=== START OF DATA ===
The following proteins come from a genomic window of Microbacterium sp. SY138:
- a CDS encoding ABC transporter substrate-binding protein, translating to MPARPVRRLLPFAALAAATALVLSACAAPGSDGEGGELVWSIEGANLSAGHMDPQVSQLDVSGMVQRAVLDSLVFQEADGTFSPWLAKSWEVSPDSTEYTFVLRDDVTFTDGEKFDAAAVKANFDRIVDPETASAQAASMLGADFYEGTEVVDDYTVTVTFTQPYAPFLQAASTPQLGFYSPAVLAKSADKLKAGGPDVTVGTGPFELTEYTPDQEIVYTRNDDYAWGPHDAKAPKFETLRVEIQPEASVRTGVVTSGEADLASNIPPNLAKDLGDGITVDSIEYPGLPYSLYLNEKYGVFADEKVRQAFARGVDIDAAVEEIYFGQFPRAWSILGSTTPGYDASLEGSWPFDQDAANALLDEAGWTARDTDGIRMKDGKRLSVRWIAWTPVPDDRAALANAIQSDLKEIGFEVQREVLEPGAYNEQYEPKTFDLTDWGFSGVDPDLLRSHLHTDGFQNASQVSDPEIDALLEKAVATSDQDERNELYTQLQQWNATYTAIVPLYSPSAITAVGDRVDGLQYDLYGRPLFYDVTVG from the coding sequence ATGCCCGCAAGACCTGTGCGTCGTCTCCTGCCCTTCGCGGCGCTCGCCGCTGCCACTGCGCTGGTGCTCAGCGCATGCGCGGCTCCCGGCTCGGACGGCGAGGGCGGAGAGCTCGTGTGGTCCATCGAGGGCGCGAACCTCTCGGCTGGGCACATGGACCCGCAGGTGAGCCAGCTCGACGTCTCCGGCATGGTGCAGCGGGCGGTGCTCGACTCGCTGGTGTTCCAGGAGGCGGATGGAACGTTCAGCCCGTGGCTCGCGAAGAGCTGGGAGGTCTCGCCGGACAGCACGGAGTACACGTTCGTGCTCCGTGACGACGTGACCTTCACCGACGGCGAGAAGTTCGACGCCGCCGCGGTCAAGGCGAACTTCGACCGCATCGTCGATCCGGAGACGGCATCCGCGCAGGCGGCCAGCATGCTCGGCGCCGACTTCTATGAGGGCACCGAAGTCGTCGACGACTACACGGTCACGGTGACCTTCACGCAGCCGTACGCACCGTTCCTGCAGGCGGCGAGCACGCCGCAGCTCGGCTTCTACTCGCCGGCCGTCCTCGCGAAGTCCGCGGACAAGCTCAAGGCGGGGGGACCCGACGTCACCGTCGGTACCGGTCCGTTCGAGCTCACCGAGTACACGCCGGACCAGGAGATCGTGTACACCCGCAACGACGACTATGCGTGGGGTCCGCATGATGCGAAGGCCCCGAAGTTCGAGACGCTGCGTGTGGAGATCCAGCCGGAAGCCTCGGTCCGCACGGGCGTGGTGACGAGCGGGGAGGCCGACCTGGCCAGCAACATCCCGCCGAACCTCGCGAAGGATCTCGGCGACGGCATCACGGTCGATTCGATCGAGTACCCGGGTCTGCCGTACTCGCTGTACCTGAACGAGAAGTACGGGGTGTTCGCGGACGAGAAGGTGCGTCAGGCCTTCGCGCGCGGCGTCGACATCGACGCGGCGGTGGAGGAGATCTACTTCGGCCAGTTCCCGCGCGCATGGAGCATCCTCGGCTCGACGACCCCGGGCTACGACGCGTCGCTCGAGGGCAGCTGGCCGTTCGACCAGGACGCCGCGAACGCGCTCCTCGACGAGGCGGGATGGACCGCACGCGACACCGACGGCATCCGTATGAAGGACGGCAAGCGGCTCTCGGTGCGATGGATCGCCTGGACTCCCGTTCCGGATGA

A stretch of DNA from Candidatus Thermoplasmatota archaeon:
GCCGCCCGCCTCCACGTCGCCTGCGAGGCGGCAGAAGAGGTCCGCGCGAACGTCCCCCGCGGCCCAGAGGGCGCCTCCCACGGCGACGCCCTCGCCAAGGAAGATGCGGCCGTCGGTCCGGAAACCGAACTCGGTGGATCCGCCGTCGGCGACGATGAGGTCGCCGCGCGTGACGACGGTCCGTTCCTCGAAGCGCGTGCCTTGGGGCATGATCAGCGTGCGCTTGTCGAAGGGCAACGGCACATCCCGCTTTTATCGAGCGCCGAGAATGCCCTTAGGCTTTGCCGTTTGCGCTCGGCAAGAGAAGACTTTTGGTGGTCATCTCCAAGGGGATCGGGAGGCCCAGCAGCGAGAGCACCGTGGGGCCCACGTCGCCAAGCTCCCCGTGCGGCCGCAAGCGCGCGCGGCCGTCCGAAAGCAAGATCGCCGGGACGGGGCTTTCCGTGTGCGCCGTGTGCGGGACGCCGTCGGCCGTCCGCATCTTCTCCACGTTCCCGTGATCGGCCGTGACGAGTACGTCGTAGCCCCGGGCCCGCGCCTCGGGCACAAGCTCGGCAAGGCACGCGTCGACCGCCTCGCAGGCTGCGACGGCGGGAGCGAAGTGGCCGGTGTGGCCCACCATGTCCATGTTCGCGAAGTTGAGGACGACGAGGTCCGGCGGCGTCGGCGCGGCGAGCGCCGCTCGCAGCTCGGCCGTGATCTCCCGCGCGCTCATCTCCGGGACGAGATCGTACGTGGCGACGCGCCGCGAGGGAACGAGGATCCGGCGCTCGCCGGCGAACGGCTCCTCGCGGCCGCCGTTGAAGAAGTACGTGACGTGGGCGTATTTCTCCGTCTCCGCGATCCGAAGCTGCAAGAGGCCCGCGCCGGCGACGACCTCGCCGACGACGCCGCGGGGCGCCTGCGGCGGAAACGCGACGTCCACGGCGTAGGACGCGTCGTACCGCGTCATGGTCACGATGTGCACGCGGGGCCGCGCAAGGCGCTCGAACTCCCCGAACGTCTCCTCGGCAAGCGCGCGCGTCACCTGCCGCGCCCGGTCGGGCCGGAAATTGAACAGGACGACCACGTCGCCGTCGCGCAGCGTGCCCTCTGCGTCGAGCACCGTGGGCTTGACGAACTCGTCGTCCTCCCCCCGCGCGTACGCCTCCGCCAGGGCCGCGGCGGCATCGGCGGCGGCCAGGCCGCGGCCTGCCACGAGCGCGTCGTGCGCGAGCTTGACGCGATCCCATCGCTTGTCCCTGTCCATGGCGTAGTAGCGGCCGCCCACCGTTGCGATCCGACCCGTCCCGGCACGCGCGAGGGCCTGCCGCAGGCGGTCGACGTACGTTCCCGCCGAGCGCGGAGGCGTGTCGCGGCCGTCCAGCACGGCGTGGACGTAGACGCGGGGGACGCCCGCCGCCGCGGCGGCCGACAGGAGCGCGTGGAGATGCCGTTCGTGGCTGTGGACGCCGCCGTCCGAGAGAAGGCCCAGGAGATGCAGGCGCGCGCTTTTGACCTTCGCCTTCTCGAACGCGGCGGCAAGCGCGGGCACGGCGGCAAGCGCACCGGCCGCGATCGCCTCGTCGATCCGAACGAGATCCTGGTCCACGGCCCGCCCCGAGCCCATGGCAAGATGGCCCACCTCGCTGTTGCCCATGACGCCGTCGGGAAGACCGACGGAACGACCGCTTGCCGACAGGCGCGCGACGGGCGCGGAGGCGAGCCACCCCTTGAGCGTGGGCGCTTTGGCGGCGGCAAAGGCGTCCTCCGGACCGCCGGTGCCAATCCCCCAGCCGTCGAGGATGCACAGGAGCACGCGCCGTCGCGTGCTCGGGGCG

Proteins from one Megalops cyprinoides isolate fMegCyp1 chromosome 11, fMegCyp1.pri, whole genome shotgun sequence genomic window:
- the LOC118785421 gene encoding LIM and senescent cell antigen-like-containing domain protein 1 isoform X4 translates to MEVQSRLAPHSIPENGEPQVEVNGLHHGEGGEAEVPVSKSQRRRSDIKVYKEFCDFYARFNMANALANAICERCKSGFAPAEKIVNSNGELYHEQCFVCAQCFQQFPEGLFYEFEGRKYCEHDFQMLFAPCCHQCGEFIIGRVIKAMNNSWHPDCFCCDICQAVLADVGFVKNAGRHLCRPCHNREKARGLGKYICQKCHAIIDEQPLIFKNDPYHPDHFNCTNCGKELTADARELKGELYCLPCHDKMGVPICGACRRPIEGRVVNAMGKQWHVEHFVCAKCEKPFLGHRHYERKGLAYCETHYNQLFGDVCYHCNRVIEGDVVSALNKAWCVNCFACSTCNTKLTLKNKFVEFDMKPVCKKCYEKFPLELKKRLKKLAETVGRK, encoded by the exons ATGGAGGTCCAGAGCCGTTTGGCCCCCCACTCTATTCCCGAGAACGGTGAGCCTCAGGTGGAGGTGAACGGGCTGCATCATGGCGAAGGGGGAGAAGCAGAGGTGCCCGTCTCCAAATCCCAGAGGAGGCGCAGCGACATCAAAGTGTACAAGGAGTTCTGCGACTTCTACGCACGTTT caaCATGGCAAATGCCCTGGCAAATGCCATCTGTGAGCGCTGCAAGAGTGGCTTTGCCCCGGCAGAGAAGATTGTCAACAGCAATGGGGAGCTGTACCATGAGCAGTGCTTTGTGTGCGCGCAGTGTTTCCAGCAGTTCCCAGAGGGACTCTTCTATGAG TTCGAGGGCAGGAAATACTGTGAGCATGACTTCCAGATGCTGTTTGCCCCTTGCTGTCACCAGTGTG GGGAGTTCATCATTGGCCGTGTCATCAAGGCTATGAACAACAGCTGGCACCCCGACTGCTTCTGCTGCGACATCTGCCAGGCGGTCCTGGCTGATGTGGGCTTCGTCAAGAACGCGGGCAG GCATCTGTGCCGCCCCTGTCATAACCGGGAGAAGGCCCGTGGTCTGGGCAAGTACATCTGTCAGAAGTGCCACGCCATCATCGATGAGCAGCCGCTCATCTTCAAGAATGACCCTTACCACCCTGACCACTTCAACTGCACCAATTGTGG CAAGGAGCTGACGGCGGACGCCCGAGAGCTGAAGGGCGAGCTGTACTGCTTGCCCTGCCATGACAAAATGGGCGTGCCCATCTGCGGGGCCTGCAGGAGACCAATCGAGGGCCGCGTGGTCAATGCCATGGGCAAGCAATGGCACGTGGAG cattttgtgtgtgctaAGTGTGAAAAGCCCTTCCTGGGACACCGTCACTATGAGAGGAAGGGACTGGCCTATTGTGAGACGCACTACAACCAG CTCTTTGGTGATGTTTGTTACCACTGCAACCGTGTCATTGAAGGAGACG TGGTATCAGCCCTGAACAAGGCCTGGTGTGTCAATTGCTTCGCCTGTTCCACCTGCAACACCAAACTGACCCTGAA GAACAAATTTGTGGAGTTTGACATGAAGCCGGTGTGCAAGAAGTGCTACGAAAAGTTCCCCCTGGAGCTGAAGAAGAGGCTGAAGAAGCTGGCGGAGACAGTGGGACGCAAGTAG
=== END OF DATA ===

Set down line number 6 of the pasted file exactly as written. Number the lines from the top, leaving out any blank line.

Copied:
- the LOC118785421 gene encoding LIM and senescent cell antigen-like-containing domain protein 1 isoform X4 translates to MEVQSRLAPHSIPENGEPQVEVNGLHHGEGGEAEVPVSKSQRRRSDIKVYKEFCDFYARFNMANALANAICERCKSGFAPAEKIVNSNGELYHEQCFVCAQCFQQFPEGLFYEFEGRKYCEHDFQMLFAPCCHQCGEFIIGRVIKAMNNSWHPDCFCCDICQAVLADVGFVKNAGRHLCRPCHNREKARGLGKYICQKCHAIIDEQPLIFKNDPYHPDHFNCTNCGKELTADARELKGELYCLPCHDKMGVPICGACRRPIEGRVVNAMGKQWHVEHFVCAKCEKPFLGHRHYERKGLAYCETHYNQLFGDVCYHCNRVIEGDVVSALNKAWCVNCFACSTCNTKLTLKNKFVEFDMKPVCKKCYEKFPLELKKRLKKLAETVGRK, encoded by the exons ATGGAGGTCCAGAGCCGTTTGGCCCCCCACTCTATTCCCGAGAACGGTGAGCCTCAGGTGGAGGTGAACGGGCTGCATCATGGCGAAGGGGGAGAAGCAGAGGTGCCCGTCTCCAAATCCCAGAGGAGGCGCAGCGACATCAAAGTGTACAAGGAGTTCTGCGACTTCTACGCACGTTT caaCATGGCAAATGCCCTGGCAAATGCCATCTGTGAGCGCTGCAAGAGTGGCTTTGCCCCGGCAGAGAAGATTGTCAACAGCAATGGGGAGCTGTACCATGAGCAGTGCTTTGTGTGCGCGCAGTGTTTCCAGCAGTTCCCAGAGGGACTCTTCTATGAG TTCGAGGGCAGGAAATACTGTGAGCATGACTTCCAGATGCTGTTTGCCCCTTGCTGTCACCAGTGTG GGGAGTTCATCATTGGCCGTGTCATCAAGGCTATGAACAACAGCTGGCACCCCGACTGCTTCTGCTGCGACATCTGCCAGGCGGTCCTGGCTGATGTGGGCTTCGTCAAGAACGCGGGCAG GCATCTGTGCCGCCCCTGTCATAACCGGGAGAAGGCCCGTGGTCTGGGCAAGTACATCTGTCAGAAGTGCCACGCCATCATCGATGAGCAGCCGCTCATCTTCAAGAATGACCCTTACCACCCTGACCACTTCAACTGCACCAATTGTGG CAAGGAGCTGACGGCGGACGCCCGAGAGCTGAAGGGCGAGCTGTACTGCTTGCCCTGCCATGACAAAATGGGCGTGCCCATCTGCGGGGCCTGCAGGAGACCAATCGAGGGCCGCGTGGTCAATGCCATGGGCAAGCAATGGCACGTGGAG cattttgtgtgtgctaAGTGTGAAAAGCCCTTCCTGGGACACCGTCACTATGAGAGGAAGGGACTGGCCTATTGTGAGACGCACTACAACCAG CTCTTTGGTGATGTTTGTTACCACTGCAACCGTGTCATTGAAGGAGACG TGGTATCAGCCCTGAACAAGGCCTGGTGTGTCAATTGCTTCGCCTGTTCCACCTGCAACACCAAACTGACCCTGAA GAACAAATTTGTGGAGTTTGACATGAAGCCGGTGTGCAAGAAGTGCTACGAAAAGTTCCCCCTGGAGCTGAAGAAGAGGCTGAAGAAGCTGGCGGAGACAGTGGGACGCAAGTAG